Sermon - Year B

10th Sunday in Ordinary Time

“It’s not you, it’s me” is often used when a couple splits up. On the face of it, it’s intended to soften the blow as the acting party takes the blame. But in reality, it means: “It’s you, not me. You haven’t met my expectations and standards, or you have disappointed me one way or another.” Most people instinctively blame something or someone for anything that has gone wrong. It’s common in domestic settings, workplaces and politics. When public figures have been caught red-handed and are forced to apologise, they often take the non-blame form: “I’m sorry if you were offended” or “I’m sorry you feel that way.” It seems such figures are really sorry for being caught rather than their wrongdoing. It’s nothing new; the final act of the dramatic fall of the first parents, as we heard it in today’s first reading, illustrated the same mechanism.

“Have you been eating of the tree I forbade you to eat?” needed a simple, one-word positive answer. But admitting to having broken the restriction would mean accepting blame for it and its consequences. Thank goodness, there was someone else to blame: “It was the woman you put with me; she gave me the fruit, and I ate it.” Such an obedient man… His wife told him to do something, and he diligently did it. The responsibility was hers and, perversely, God’s: “It was the woman you put with me.” Then, it was her turn to bat the responsibility away: “The serpent tempted me, and I ate.” At least she didn’t blame God for her “misfortune.” From the passage read out today, we could wrongly conclude that passing the buck worked well as only the serpent got its comeuppance: “Be accursed beyond all cattle, all wild beasts. You shall crawl on your belly and eat dust every day of your life.” The passage ended on a high note with the announcement of the ultimate victory over satan: “I will make you enemies of each other: you and the woman, your offspring and her offspring. It will crush your head, and you will strike its heel” in line with Jesus’ triumph as shown in today’s gospel. However, when we read the entire biblical story of the first fall, we can see that the man and his wife, too, had to put up with the dire consequences of their disobedience.

The latter word seems to garner a lot of positivity these days. It’s commonly equalled with a spirit of freedom and personal independence, an opportunity to live one’s life to the full without any restrictions or constraints. It might seem to work for a while until it doesn’t, when the inevitable unpleasant consequences catch up and someone has to pick up the pieces. In its severe form, someone puts himself in the position of the ultimate lawmaker, or – to use biblical language – be like God, which was the initial temptation of the first couple: “God knows that when you eat of [the tree] your eyes will be opened, and you will be like God.” (Genesis 3:5)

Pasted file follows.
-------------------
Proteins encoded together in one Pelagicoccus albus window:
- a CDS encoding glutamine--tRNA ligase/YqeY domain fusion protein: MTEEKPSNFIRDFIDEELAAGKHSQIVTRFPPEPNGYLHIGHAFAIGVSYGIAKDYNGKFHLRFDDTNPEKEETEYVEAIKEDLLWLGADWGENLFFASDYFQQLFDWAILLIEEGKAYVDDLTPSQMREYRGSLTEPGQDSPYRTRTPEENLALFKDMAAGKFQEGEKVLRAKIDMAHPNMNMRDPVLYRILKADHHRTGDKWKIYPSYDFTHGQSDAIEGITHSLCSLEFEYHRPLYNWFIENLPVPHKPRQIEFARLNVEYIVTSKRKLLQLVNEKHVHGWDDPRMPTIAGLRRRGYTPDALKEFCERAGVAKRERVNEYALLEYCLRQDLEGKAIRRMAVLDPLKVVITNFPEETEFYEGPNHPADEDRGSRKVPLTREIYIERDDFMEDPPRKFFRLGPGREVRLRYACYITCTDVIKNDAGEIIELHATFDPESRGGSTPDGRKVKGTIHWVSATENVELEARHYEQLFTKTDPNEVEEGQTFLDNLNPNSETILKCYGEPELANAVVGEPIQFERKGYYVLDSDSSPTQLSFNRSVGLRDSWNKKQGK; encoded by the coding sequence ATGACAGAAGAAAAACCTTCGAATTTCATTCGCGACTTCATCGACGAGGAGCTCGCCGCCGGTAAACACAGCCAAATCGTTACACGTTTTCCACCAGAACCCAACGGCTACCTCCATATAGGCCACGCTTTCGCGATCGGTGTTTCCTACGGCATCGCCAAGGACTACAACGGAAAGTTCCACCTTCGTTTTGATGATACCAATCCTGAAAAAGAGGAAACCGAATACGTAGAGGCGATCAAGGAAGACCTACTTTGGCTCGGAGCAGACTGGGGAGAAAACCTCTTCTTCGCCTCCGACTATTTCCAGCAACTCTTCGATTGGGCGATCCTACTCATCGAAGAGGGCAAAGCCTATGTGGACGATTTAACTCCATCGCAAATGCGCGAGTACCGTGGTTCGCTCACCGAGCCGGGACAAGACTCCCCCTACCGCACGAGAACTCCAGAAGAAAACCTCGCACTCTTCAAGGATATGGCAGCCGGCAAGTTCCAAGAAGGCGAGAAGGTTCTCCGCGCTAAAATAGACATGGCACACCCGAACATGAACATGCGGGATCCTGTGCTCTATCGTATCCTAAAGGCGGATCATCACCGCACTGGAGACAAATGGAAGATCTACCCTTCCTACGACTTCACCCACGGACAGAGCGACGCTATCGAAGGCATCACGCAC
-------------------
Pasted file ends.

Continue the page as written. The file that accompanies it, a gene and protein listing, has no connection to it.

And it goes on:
The relative popularity of disobedience is due to a misunderstanding of what obedience is about. It’s often seen as restrictive, limiting one’s choices and stifling personal freedom, usually paired with the assumption that the rules must be followed blindly and thoughtlessly. Such a misconception applies to moral codes, highway codes, and social norms. But at the heart of such rule-breaking lies selfishness disguised as personal freedom or non-conformity. It can be endurable when it’s “practised” by very few, but it turns into chaos when more and more people subscribe to it.

While we should always strive for personal freedoms for everyone, we must also acknowledge that our liberty is limited by someone else’s rights. Since time immemorial, people have regulated life in their small tribal communities by social norms, unwritten rules and customs. With the creation of larger settlements and the development of hierarchical social structures, such informal regulations were codified to organise society in a peaceful manner. Though imperfect, such laws helped keep relative order between the competing interests of individuals, groups or communities. In the past, the importance of sound social norms was underwritten by divine authority, like the Ten Commandments, which concisely addressed the main societal challenges. 

The main challenge with laws is that we quickly lose the perspective of seeing them as serving society. While some revolt against norms and regulations, others think they must be kept for their own sake. Both attitudes are wrong. At first glance, in the gospels, Jesus seemed to be on the revolutionary side, raging against rigid laws and offering unrestricted freedom. In fact, he called his followers to go deeper with their commitment to ever greater respect for others: “You have heard that it was said […], ‘You shall not murder’; […] But I say to you that if you are angry with a brother or sister, you will be liable to judgment. “ (Matthew 5:21-22) Jesus wasn’t raging against the law but against its rigid, merciless adaptation by the Jewish religious elite. He was teaching his followers how to understand the meaning of the law and apply it in everyday life’s challenging circumstances. St Paul summarised it beautifully in his letter to the Romans: “Owe no one anything, except to love one another; for the one who loves another has fulfilled the law. The commandments, “You shall not commit adultery; You shall not murder; You shall not steal; You shall not covet”; and any other commandment are summed up in this word, “Love your neighbour as yourself.” Love does no wrong to a neighbour; therefore, love is the fulfilling of the law.” (13:8-10)


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